Parents have long understood that the best way to convey a message is through story.
Santa Claus, the Easter Bunny, and the Tooth Fairy, among others, are real to young children because of the many stories that vividly capture their magical qualities. Of course, the objective for doing so is to influence behaviors.
As marketers, your content marketing can influence behaviors if you learn to use stories to make emotional and memorable connections.
Every Business Has Stories to Tell
Being a good storyteller is easier than you may think.
The truth is that most good storytellers follow proven formulas. For example, years ago a Hollywood screenwriter shared with me that every successful film (excluding exceptions such as dark comedies) follows a simple formula. Here it is:
Somebody – does something – and it works out
Somebody is usually the main character. They do something in Act I that gets the story rolling. After that there is often drama and suspense, but everything always works out in the end.
A classic example of this is the film Top Gun. It opens with Maverick (Tom Cruise) and Goose learning that they have earned a spot in the prestigious Top Gun flight school because Cougar lost his nerve and turned in his wings
What eventually follows is the drama that surrounds Goose being killed in an unfortunate accident, one that challenges Maverick to somehow work things out – and he does. In the 2nd to last scene Maverick recovers from that tragedy and saves not only the lives of his fellow pilots, but also every man and woman on their aircraft carrier.
What happens in the final scene? Maverick gets the girl!
It’s a classic story formula with a happy ending in which everything works out.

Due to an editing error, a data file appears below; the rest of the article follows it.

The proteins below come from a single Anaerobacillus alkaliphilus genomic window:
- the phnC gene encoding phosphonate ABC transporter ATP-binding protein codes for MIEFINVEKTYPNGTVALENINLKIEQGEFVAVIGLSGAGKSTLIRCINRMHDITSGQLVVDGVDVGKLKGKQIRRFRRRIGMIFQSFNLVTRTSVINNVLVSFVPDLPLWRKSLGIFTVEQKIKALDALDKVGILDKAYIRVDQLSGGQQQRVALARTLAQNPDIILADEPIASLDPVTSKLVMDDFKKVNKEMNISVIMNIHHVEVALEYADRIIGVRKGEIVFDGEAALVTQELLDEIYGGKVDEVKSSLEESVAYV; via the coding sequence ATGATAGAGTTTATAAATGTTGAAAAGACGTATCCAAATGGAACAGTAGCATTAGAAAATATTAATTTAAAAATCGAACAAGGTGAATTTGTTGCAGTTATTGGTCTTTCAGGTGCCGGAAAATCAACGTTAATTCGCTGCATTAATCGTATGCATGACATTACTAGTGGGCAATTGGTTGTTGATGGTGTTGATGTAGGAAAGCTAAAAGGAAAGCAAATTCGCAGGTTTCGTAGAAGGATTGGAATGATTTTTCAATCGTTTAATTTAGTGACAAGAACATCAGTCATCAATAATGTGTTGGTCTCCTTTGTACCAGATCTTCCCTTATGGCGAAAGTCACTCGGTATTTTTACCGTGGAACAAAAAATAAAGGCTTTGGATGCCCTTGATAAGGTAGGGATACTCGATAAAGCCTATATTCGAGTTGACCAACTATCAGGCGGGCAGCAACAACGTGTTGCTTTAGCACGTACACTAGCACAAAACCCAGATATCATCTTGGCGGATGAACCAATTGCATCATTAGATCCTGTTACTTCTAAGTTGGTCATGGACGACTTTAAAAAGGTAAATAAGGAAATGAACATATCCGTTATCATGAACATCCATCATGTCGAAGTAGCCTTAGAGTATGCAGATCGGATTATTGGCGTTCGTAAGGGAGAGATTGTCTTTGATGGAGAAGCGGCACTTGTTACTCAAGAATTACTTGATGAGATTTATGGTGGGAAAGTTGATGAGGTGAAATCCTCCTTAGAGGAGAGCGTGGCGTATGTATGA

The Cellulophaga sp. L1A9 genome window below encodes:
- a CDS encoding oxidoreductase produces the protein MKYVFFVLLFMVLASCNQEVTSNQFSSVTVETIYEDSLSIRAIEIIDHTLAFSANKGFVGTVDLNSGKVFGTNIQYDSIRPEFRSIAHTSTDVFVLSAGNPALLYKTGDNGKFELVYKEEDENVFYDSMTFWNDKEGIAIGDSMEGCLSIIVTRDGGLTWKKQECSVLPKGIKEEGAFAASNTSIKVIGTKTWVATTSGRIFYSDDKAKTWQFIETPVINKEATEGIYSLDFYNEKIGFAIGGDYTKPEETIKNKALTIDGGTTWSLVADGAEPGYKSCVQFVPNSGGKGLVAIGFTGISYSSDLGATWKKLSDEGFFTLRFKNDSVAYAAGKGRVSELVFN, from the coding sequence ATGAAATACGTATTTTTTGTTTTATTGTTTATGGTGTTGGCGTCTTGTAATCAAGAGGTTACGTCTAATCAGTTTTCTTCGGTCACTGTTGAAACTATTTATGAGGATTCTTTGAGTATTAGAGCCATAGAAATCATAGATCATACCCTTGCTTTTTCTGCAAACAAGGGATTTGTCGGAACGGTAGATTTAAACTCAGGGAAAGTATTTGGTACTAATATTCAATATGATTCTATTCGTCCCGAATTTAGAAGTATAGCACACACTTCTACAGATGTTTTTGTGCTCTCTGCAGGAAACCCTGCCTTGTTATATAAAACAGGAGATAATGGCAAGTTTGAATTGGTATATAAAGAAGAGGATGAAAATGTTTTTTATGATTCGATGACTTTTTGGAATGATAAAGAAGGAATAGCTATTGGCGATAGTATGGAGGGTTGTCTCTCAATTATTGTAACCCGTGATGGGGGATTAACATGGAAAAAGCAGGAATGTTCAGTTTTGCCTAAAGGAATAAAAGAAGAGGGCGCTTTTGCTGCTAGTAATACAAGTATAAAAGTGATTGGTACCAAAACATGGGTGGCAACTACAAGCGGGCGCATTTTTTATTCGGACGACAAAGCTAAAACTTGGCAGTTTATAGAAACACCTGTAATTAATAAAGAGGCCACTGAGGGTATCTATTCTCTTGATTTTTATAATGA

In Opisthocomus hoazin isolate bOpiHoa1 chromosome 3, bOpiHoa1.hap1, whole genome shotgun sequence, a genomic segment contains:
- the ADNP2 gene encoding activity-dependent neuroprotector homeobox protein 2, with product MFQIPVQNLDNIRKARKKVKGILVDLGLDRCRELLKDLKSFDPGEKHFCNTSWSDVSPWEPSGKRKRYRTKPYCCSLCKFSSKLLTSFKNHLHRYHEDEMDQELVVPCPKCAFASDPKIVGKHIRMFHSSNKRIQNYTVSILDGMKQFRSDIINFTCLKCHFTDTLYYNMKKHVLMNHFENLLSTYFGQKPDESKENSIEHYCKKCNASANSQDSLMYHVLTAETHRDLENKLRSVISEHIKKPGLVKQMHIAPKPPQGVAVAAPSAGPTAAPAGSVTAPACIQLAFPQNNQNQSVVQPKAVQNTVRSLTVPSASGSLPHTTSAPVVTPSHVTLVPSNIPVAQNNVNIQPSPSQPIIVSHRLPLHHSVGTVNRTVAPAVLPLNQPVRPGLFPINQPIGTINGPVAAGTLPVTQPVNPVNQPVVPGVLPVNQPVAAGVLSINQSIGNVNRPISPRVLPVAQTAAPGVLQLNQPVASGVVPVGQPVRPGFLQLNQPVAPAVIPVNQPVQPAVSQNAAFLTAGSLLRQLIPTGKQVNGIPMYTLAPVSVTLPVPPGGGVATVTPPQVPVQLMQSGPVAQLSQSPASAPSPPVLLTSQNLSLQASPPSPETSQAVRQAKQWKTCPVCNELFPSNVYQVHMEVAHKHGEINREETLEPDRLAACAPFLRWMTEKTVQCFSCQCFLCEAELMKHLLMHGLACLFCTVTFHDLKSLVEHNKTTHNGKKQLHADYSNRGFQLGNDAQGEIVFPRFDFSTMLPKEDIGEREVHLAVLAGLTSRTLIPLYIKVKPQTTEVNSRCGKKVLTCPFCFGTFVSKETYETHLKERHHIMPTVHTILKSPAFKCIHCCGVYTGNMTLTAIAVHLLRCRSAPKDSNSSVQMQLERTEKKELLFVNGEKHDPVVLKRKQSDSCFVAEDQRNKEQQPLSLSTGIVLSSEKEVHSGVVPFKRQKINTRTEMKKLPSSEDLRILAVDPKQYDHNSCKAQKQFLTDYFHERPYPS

What are your stories, the ones in which your business expertly manages challenges to create favorable outcomes for your customers?
How to Tell Your Stories
The reason for telling your stories are many. For one thing, stories help to humanize your business. Remember that prospective buyers are not interested in your marketing message, but they can be engaged by the skillful use of stories about real people – especially the customers or clients that your business has served well.
You can also profile those that work behind the scenes of your business to create exceptional customer experiences. Their story is highly credible because it is often raw and unpolished.
Consumers for the most part do not trust businesses until they get to know the people within them. In addition to the customers it serves, they also expect to learn about the people that make things happen, from its leading managers down to the entry level shipping clerk.
How do you tell your stories?
Referring back to our simple film formula above, simply break your stories down into three parts: Act I, II, and III.
This beginning, middle and end formula works for plays, films, books, and yes, blog posts, articles, press releases, and other means for sharing the stories that will engage your audience.
Another version of this is the The Foolscap Method by screenwriter, author, and recent Oprah guest, Steven Pressfield.
This simple formula is one that I’ve found invaluable for developing stories, organizing projects, and making the most of major events.
Steven Pressfield is not a household name, but one that has become a quiet legend among online copywriters and content marketers. My advice is to sign up for his First Look Access to get his best ideas.
Finding Your Stories
The reason stories are the holy grail of content marketing is when they are shared by your community they engage its collective voice.
It’s not only a beautiful thing when your customers are speaking favorably about your business brand; it’s quite powerful as well.
There is seldom a story where everything goes well from start to finish. It turns out that life and business tend to include challenges that lead to opportunities for exceeding expectations and creating what may not have been thought possible.
These situations are where you want to be mining your stories. Challenges are both interesting and memorable. It’s the one thing that all human beings share.
The best marketing is memorable, and remembered stories, are often repeated.
Business marketing has traditionally been a process of projecting excellence. These days, educated and informed consumers know that is seldom reality. This is why they are instantly engaged by honest stories that tell the truth – and that builds trust.
So, tell the truth.
Now back to you. How is your business using story?
Jeff is also the author of Built-In Social: Essential Social Marketing Practices for Every Small Business – (Wiley 2013)